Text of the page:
Kosovo is not a classic travel destination. The cities, with the exception of Prizren and possibly Peja, offer few tourist highlights. However, in recent years Kosovo has increasingly developed into a European insider tip for individual tourists. Development potentials can be identified primarily in nature and cultural tourism. The partly developed mountain landscapes of Kosovo offer space for development for diverse outdoor activities; at the same time, winter sports in the Brezovica region developed in recent years. The many Serbian-Orthodox monasteries and churches in Kosovo, which are also significant in terms of art history, are classic sights for those interested in culture and / or history. It is also worth visiting one of the kullas, classic Kosovar stone houses that can tell many stories about the social structure of Kosovo. A tourist highlight is Prizren, which proves its historical importance with a multitude of sights, e.g. B. Halveti Tekke, the Gazi Mehmet Pasha Hammam, the Sinan Pasha Mosque, the Mehmed Pasha Mosque, the Museum of the League of Prizren, theCatholic Cathedral, the Orthodox Church, the old stone bridge or the Archangel Monastery, which was destroyed in 2004 and under renovation, just outside of Prizen. The monument to the Battle of the Blackbird Field (Gazimestan) and the mausoleum of Sultan Murat, both outside of Prishtina on the road to Mitrovica, as well as the monument to Adem Jasharis in Prekaz are also worth seeing in their historical significance.
The list of sights in Kosovo could easily be extended, but should be omitted with reference to further sources. The travel guide literature on Kosovo is clear. The excellently researched Bradt Travel Guide by Gail Warrander and Verana Knaus should be mentioned as a reference work. In addition, there is a wide range of current tourist information on the Internet. For Prishtina and Prizren, the travel guides available on the Internet from the “in your pocket” series give a nice overview.
Security for foreigners
The security situation in Kosovo is generally relaxed, with restrictions for northern Kosovo and the municipalities of Zvečan, Zubin Potok and Leposavic, and for northern Mitrovica. In northern Kosovo, even at present, there can be spontaneous outbreaks of violence with the use of firearms or grenades. When visiting this region, this should only be done with local supervision and taking into account daily security information.
There have been repeated violent demonstrations in the past, especially in Prishtina. It is therefore generally advisable to avoid large gatherings of people.
In contrast to the widespread perception in the West, visitors and foreigners living in Kosovo rarely come into contact with organized crime but also with everyday crime. However, it is important to observe general precautionary measures or to exercise common sense.
From a practical point of view, traffic is probably the greatest individual safety risk. The Federal Foreign Office therefore explicitly warns against night drives. It is also advisable not to be infected by the widespread mentality of the right of the strong. A passive driving style, observing the traffic rules and anticipating possible abnormal traffic behavior, makes a major contribution to safety.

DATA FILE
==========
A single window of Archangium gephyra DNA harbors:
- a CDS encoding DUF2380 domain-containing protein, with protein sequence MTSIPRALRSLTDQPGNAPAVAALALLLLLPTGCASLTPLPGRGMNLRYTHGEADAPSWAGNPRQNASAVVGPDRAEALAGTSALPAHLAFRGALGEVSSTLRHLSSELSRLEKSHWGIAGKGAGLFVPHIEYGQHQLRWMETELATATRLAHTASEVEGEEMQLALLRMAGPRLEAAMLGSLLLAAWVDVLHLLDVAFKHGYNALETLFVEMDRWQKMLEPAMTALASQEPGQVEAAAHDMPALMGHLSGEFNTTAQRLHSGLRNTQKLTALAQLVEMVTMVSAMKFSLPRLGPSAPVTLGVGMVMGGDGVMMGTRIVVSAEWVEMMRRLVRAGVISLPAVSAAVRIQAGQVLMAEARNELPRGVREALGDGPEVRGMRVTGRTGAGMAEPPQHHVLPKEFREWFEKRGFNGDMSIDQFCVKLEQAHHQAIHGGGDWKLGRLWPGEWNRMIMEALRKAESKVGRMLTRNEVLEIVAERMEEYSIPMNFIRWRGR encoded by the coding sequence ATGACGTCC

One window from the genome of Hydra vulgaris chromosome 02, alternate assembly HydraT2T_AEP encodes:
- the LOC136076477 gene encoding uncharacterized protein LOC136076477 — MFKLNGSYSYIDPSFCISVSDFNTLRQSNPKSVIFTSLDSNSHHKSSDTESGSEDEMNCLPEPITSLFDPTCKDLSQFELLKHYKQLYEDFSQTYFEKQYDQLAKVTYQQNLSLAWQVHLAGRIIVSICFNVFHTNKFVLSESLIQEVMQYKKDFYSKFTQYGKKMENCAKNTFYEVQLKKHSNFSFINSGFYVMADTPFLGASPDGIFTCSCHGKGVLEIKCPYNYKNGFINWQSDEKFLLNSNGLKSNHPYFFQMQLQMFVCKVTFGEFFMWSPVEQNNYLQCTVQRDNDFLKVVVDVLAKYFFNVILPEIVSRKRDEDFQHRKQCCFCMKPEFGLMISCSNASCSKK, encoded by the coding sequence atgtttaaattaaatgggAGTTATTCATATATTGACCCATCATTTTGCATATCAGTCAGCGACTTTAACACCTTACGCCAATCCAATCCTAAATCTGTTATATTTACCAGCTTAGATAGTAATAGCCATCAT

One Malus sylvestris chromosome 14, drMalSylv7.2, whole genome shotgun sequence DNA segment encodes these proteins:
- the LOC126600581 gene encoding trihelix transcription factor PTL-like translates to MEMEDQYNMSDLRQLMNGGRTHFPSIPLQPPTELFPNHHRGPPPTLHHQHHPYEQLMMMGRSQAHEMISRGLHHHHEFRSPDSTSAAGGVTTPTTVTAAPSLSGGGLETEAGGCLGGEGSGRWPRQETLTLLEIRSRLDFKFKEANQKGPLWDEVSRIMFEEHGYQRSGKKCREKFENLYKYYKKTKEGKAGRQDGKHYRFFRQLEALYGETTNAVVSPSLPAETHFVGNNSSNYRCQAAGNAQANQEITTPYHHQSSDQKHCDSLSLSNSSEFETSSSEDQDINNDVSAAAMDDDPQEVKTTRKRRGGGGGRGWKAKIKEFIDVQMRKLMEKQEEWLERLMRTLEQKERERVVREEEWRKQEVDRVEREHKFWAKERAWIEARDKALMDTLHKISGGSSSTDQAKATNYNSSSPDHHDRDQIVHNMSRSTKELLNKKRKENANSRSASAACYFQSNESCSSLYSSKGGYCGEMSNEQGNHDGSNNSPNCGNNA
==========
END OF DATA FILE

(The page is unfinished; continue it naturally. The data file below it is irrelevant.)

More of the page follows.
As of 2013, the Landmine and Cluster Munition Monitor, with reference to the Kosovo Mine Action Center (KMAC), reported over 51 areas with a total area of 7.6 km² in which either explosive materials were detected or there was suspicion that explosive materials were there could be found. Between 2007 and 2011, over 4 km² were successfully cleared of mines. The Federal Foreign Office recommends not to leave paved roads and paths due to the continuing fundamental danger. For trips to more remote areas, it is important to find out about the local situation and ideally to fall back on the support of local guides.
The most important telephone numbers are: Police: 92, Fire Brigade: 93, Ambulance Service: 94.
The country’s health system is in miserable condition. In case of doubt, basic or emergency care (e.g. with medication) cannot be guaranteed across the board. Adequate (travel) health insurance, which also includes medical repatriation, is urgently recommended. Due to the gaps in the nationwide drug supply, a (travel) pharmacy tailored to individual needs is advisable.
Despite a generally ailing health system, adequate care can be provided for most needs. The prerequisite for this is the relevant information about the specific offer and the necessary purchasing power. First and foremost, the American Hospital and the University Clinic should be mentioned as emergency medical contact points in Prishtina / Priština. The United States Embassy publishes a list of hospitals.
Recommended veterinary care is available in the Mega Pet Store in Dragodan, near the Austrian embassy.
There is a nationwide risk of borreliosis and early summer meningoencephalitis (TBE) being transmitted by ticks. Hepatitis A and B and rabies occur. Appropriate vaccinations, in addition to tetanus and diphtheria, are recommended for longer stays.
Telecommunication and internet
The international phone code for Kosovo is +383 from January 2018. Cellular services are currently offered by Vala, a subsidiary of the state telecommunications company PTK, and Ipko, a subsidiary of Telekom Slovenije. Vala operates using the Monaco-Telecom prefix (+38344) and Ipko uses the Slovenian Mobitel dd (+38349) prefix.
Besides PTK and IPKO, the most important internet providers are Kujtesa. The largest provider of postal services is Posta e Kosovës.